Predicted Use of Testing

Overall, 18% of physicians stated they would test ≤ 10% of patients, whereas 25% said they would test 91% to 100%. Approximately 85%, 55%, and 42% of physicians felt that tier 1, tier 2, and tier 3 genomic alterations, respectively, should be discussed with patients, with approximately 15%, 25%, and 30%, respectively, indicating “do not know.” Approximately 70%, 50%, and 40% felt that tier 1, tier 2, and tier 3 wild-type results should be discussed with patients, with approximately 10%, 20%, and 25% indicating “do not know.”

Terms to describe testing to patients most frequently cited by physicians included tumor testing (77%), molecular testing (72%), tumor profiling (66%), genetic testing (62%), and biomarker testing (41%). On open-ended questioning, other terms physicians indicated they would use included tumor fingerprinting, treatment target testing, molecular biology testing, scanning for actionable mutations, and personalized therapy testing.

A majority of physicians indicated that OncoMap testing would “somewhat” or “greatly” increase patient treatment options (73%), prognostic information (62%), patient satisfaction (80%), time required to discuss treatment options with patients (73%), research opportunities (> 90%), and professional satisfaction (80%); 22% felt that OncoMap testing would increase their clinical uncertainty.

Predictors of Attitudes Toward Testing

Logistic regression modeling controlling for potential confounders was used to assess the effects of years since medical school, sex, type of physician (medical oncologist or radiation oncologist vs surgical specialist as reference category), researcher (vs nonresearcher) status, number of new patients each month, percentage of patients tested at baseline (prior to Profile), percentage of patents recommended for phase 1 of Profile, and confidence in genomics on the likelihood of wanting to test a majority of patients, disclosing tier 1 and tier 2 results, using tier 1 and tier 2 results to inform treatment recommendations, and agreeing with the policy prohibiting return of tier 3 results.

The analysis showed that higher genomic confidence was significantly associated with wanting to test a majority of patients (adjusted odds ratio [OR] = 6.09, P < .001), likelihood of disclosing tier 1 results (OR = 2.14, P < .05), likelihood of using tier 1 (OR = 2.46, P < .05) and tier 2 results (OR = 2.89, P < .05) to inform treatment recommendations, and disagreement with the policy of prohibiting disclosure of tier 3 results (OR = 0.38, P < .05).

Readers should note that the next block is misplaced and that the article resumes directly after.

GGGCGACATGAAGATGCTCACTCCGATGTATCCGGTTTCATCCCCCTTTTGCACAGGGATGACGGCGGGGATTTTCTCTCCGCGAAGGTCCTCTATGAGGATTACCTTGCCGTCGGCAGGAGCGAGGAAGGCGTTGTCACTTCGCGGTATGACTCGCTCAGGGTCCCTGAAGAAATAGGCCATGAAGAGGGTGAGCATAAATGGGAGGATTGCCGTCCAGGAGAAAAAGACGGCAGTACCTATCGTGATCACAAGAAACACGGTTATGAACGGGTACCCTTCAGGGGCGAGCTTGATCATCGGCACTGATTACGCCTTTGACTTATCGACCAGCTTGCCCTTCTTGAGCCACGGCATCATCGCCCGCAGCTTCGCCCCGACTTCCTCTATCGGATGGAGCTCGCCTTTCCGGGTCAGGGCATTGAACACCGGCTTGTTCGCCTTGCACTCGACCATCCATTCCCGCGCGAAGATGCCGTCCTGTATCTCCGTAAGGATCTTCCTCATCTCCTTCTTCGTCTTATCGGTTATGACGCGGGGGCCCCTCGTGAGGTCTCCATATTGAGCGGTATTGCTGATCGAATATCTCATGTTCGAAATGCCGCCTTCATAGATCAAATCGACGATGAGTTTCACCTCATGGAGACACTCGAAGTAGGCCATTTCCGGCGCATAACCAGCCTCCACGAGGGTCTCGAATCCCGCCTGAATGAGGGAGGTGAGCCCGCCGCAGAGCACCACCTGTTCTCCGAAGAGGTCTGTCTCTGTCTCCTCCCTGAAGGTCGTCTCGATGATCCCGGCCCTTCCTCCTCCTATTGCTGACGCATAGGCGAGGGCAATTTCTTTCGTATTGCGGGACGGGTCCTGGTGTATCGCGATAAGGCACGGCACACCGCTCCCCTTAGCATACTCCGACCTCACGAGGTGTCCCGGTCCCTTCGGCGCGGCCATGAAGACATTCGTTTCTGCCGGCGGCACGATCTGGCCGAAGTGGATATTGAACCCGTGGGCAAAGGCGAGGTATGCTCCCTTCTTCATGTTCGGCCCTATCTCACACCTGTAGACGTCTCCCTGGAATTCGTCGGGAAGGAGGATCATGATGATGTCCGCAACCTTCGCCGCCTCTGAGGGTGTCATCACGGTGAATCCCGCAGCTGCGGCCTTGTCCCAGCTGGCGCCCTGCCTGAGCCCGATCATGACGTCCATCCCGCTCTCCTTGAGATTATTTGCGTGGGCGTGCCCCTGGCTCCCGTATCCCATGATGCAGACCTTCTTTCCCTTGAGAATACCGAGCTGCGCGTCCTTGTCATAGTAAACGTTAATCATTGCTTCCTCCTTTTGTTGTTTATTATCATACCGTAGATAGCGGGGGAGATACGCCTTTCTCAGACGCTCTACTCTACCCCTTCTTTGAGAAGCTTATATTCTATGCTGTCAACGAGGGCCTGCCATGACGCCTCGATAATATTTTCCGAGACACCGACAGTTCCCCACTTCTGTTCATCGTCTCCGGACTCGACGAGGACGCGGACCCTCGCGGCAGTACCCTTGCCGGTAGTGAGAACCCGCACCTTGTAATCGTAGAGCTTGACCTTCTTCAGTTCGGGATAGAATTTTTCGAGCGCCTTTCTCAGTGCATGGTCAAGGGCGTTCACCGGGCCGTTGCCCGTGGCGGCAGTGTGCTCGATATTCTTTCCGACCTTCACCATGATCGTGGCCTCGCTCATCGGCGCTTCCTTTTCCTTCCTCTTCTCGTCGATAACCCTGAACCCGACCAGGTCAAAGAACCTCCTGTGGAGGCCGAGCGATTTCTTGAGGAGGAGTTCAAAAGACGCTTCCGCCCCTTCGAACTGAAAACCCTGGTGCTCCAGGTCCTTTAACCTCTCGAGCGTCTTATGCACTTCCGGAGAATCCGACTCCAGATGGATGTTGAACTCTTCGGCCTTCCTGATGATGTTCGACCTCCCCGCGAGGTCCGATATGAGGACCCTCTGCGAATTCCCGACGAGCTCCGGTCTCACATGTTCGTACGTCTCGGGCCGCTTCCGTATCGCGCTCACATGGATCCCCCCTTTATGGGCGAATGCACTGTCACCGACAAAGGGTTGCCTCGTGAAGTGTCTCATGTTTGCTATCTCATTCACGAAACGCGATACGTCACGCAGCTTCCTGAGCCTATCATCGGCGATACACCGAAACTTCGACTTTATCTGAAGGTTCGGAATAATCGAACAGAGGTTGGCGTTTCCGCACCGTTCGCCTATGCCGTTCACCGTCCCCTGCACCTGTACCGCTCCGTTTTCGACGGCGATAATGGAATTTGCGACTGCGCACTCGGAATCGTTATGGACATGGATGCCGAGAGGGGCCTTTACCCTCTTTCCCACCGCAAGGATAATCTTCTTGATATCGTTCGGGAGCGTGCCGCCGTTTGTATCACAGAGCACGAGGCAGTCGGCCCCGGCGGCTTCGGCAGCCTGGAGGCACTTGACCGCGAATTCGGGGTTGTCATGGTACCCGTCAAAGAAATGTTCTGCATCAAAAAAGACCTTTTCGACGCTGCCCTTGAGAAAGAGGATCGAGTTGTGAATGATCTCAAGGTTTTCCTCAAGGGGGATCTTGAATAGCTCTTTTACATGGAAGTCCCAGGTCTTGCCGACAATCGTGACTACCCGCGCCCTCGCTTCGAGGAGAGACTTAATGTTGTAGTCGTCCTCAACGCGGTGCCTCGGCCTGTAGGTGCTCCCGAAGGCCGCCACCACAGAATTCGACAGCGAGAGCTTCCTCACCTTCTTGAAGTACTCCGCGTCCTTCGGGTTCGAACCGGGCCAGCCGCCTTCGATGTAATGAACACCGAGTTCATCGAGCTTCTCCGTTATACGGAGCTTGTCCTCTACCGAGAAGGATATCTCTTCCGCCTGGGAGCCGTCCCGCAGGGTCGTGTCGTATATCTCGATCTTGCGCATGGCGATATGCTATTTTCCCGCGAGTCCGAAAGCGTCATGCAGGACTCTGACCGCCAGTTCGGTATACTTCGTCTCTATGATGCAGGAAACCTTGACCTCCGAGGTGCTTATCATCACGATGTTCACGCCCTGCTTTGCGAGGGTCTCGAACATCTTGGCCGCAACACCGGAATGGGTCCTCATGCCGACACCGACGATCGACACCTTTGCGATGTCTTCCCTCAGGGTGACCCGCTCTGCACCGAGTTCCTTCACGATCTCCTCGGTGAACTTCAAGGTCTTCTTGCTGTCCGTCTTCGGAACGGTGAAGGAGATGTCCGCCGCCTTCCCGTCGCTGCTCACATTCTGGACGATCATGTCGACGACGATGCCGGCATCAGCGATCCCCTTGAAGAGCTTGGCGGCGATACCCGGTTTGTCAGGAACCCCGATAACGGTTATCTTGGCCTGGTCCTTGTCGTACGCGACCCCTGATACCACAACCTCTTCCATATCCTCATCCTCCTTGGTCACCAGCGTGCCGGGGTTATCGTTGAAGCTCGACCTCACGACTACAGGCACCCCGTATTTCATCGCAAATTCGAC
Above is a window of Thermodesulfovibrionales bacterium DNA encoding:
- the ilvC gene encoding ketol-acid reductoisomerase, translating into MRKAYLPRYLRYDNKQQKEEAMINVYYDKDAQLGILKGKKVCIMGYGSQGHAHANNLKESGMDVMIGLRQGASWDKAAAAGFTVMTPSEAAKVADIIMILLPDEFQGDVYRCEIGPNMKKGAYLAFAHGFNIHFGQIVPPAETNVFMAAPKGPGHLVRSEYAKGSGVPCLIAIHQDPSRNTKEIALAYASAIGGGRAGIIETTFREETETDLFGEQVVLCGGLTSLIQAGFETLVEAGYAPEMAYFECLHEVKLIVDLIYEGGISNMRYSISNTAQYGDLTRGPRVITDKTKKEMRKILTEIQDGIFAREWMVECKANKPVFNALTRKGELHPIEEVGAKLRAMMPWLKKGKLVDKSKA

Physicians with higher baseline genomic testing were significantly more likely to favor disclosing tier 2 results (OR = 1.02, P < .05). Medical oncologists were significantly less likely to favor disclosing tier 2 results (OR = 0.24, P < .05) and to believe that tier 2 results would help inform treatment recommendations (OR = 0.16, P < .05) compared with surgical specialists. No other significant associations were found.

The investigators concluded:

Physicians at a tertiary-care National Cancer Institute–designated comprehensive cancer center varied considerably in how they planned to incorporate predictive multiplex somatic genomic tests into practice and in their attitudes about the disclosure of genomic information of uncertain significance. Given that many physicians reported low genomic confidence, evidence-based guidelines and enhanced physician genomic education efforts may be needed to ensure that genomically guided cancer care is adequately delivered. ■

Disclosure: The study was supported by the Dana-Farber Cancer Institute and a grant from the American Cancer Society. For full disclosures of the study authors, visit jco.ascopubs.org.

Reference

1. Gray SW, Hicks-Courant K, Cronin A, et al: Physicians’ attitudes about multiplex tumor genomic testing. J Clin Oncol 32:1317-1323, 2014.

 


Related Articles

Genomic Confidence and Competence

As reported in the Journal of Clinical Oncology and reviewed in this issue of The ASCO Post, Stacy W. Gray, MD, AM, a medical oncologist at Dana-Farber Cancer Institute, Boston, and colleagues presented one of the first studies evaluating how academic oncologists perceive the incorporation of a...


Advertisement

Advertisement



Advertisement